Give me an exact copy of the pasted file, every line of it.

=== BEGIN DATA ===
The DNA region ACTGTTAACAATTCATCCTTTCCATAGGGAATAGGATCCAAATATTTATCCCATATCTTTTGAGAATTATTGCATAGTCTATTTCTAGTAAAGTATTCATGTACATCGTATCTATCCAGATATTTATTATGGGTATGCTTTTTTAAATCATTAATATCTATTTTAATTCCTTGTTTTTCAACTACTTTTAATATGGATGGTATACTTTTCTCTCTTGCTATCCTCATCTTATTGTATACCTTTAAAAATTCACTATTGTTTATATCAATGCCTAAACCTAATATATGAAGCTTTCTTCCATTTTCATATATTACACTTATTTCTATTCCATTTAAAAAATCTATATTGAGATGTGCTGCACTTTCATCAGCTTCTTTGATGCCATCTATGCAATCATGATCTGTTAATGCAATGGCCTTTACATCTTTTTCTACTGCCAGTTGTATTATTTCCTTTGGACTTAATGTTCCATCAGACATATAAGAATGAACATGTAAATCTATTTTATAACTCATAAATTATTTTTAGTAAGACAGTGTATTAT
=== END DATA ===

The DNA region ACTGTTAACAATTCATCCTTTCCATAGGGAATAGGATCCAAATATTTATCCCATATCTTTTGAGAATTATTGCATAGTCTATTTCTAGTAAAGTATTCATGTACATCGTATCTATCCAGATATTTATTATGGGTATGCTTTTTTAAATCATTAATATCTATTTTAATTCCTTGTTTTTCAACTACTTTTAATATGGATGGTATACTTTTCTCTCTTGCTATCCTCATCTTATTGTATACCTTTAAAAATTCACTATTGTTTATATCAATGCCTAAACCTAATATATGAAGCTTTCTTCCATTTTCATATATTACACTTATTTCTATTCCATTTAAAAAATCTATATTGAGATGTGCTGCACTTTCATCAGCTTCTTTGATGCCATCTATGCAATCATGATCTGTTAATGCAATGGCCTTTACATCTTTTTCTACTGCCAGTTGTATTATTTCCTTTGGACTTAATGTTCCATCAGACATATAAGAATGAACATGTAAATCTATTTTATAACTCATAAATTATTTTTAGTAAGACAGTGTATTAT